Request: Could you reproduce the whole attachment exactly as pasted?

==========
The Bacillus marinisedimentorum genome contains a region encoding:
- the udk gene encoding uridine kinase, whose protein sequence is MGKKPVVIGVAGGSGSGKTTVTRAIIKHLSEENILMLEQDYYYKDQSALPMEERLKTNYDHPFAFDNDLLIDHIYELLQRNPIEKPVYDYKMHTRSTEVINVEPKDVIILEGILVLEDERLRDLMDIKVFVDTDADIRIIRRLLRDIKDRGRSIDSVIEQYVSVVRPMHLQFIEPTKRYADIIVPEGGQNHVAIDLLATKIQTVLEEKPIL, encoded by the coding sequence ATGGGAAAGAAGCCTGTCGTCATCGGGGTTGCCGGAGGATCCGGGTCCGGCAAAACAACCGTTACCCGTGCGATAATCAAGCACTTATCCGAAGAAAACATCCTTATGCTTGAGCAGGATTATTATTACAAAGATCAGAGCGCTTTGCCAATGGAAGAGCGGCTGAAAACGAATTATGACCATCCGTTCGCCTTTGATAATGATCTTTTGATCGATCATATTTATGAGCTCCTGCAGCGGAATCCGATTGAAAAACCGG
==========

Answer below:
The Bacillus marinisedimentorum genome contains a region encoding:
- the udk gene encoding uridine kinase, whose protein sequence is MGKKPVVIGVAGGSGSGKTTVTRAIIKHLSEENILMLEQDYYYKDQSALPMEERLKTNYDHPFAFDNDLLIDHIYELLQRNPIEKPVYDYKMHTRSTEVINVEPKDVIILEGILVLEDERLRDLMDIKVFVDTDADIRIIRRLLRDIKDRGRSIDSVIEQYVSVVRPMHLQFIEPTKRYADIIVPEGGQNHVAIDLLATKIQTVLEEKPIL, encoded by the coding sequence ATGGGAAAGAAGCCTGTCGTCATCGGGGTTGCCGGAGGATCCGGGTCCGGCAAAACAACCGTTACCCGTGCGATAATCAAGCACTTATCCGAAGAAAACATCCTTATGCTTGAGCAGGATTATTATTACAAAGATCAGAGCGCTTTGCCAATGGAAGAGCGGCTGAAAACGAATTATGACCATCCGTTCGCCTTTGATAATGATCTTTTGATCGATCATATTTATGAGCTCCTGCAGCGGAATCCGATTGAAAAACCGG